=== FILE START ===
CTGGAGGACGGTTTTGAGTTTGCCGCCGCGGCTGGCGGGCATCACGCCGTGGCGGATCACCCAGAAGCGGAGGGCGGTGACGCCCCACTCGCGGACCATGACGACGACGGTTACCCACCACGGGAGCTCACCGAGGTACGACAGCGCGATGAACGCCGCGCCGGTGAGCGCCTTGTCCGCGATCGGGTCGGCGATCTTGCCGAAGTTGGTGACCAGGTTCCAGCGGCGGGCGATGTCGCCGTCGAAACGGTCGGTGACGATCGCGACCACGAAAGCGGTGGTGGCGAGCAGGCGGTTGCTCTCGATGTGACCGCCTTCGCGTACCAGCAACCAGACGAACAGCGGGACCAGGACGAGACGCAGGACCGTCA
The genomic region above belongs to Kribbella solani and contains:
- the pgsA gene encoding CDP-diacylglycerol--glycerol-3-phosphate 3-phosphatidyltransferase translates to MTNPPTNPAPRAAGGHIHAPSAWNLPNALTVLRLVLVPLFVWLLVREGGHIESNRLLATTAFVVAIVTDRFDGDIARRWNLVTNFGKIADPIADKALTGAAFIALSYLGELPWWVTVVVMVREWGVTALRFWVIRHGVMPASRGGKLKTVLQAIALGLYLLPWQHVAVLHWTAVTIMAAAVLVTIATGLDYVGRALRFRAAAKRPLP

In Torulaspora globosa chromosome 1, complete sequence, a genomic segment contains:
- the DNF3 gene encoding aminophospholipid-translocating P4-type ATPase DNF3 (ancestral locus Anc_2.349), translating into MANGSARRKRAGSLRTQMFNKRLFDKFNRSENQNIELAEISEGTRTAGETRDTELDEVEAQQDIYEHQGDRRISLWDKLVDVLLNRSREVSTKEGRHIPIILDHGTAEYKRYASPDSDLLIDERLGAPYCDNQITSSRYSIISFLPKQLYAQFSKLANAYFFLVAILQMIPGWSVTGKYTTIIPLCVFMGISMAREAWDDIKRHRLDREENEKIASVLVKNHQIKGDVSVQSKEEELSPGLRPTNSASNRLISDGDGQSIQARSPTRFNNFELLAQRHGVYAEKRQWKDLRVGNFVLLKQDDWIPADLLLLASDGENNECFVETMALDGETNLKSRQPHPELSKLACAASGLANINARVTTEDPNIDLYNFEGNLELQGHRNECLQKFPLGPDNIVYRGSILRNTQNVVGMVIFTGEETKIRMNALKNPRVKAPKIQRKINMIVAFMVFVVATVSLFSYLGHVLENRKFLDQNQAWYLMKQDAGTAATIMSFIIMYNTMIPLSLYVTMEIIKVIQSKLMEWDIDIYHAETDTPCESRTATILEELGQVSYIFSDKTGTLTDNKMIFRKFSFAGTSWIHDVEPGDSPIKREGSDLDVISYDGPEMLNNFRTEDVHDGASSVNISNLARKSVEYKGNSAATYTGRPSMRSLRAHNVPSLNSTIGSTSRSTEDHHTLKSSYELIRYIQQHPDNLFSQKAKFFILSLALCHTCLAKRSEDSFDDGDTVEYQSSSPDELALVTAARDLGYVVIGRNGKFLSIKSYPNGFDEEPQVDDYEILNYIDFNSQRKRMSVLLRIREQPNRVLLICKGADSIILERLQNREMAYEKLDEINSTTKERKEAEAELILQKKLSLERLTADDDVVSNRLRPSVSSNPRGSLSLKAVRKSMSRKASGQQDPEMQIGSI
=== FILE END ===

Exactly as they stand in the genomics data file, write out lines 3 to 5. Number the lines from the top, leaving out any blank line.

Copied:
- the pgsA gene encoding CDP-diacylglycerol--glycerol-3-phosphate 3-phosphatidyltransferase translates to MTNPPTNPAPRAAGGHIHAPSAWNLPNALTVLRLVLVPLFVWLLVREGGHIESNRLLATTAFVVAIVTDRFDGDIARRWNLVTNFGKIADPIADKALTGAAFIALSYLGELPWWVTVVVMVREWGVTALRFWVIRHGVMPASRGGKLKTVLQAIALGLYLLPWQHVAVLHWTAVTIMAAAVLVTIATGLDYVGRALRFRAAAKRPLP

In Torulaspora globosa chromosome 1, complete sequence, a genomic segment contains:
- the DNF3 gene encoding aminophospholipid-translocating P4-type ATPase DNF3 (ancestral locus Anc_2.349), translating into MANGSARRKRAGSLRTQMFNKRLFDKFNRSENQNIELAEISEGTRTAGETRDTELDEVEAQQDIYEHQGDRRISLWDKLVDVLLNRSREVSTKEGRHIPIILDHGTAEYKRYASPDSDLLIDERLGAPYCDNQITSSRYSIISFLPKQLYAQFSKLANAYFFLVAILQMIPGWSVTGKYTTIIPLCVFMGISMAREAWDDIKRHRLDREENEKIASVLVKNHQIKGDVSVQSKEEELSPGLRPTNSASNRLISDGDGQSIQARSPTRFNNFELLAQRHGVYAEKRQWKDLRVGNFVLLKQDDWIPADLLLLASDGENNECFVETMALDGETNLKSRQPHPELSKLACAASGLANINARVTTEDPNIDLYNFEGNLELQGHRNECLQKFPLGPDNIVYRGSILRNTQNVVGMVIFTGEETKIRMNALKNPRVKAPKIQRKINMIVAFMVFVVATVSLFSYLGHVLENRKFLDQNQAWYLMKQDAGTAATIMSFIIMYNTMIPLSLYVTMEIIKVIQSKLMEWDIDIYHAETDTPCESRTATILEELGQVSYIFSDKTGTLTDNKMIFRKFSFAGTSWIHDVEPGDSPIKREGSDLDVISYDGPEMLNNFRTEDVHDGASSVNISNLARKSVEYKGNSAATYTGRPSMRSLRAHNVPSLNSTIGSTSRSTEDHHTLKSSYELIRYIQQHPDNLFSQKAKFFILSLALCHTCLAKRSEDSFDDGDTVEYQSSSPDELALVTAARDLGYVVIGRNGKFLSIKSYPNGFDEEPQVDDYEILNYIDFNSQRKRMSVLLRIREQPNRVLLICKGADSIILERLQNREMAYEKLDEINSTTKERKEAEAELILQKKLSLERLTADDDVVSNRLRPSVSSNPRGSLSLKAVRKSMSRKASGQQDPEMQIGSI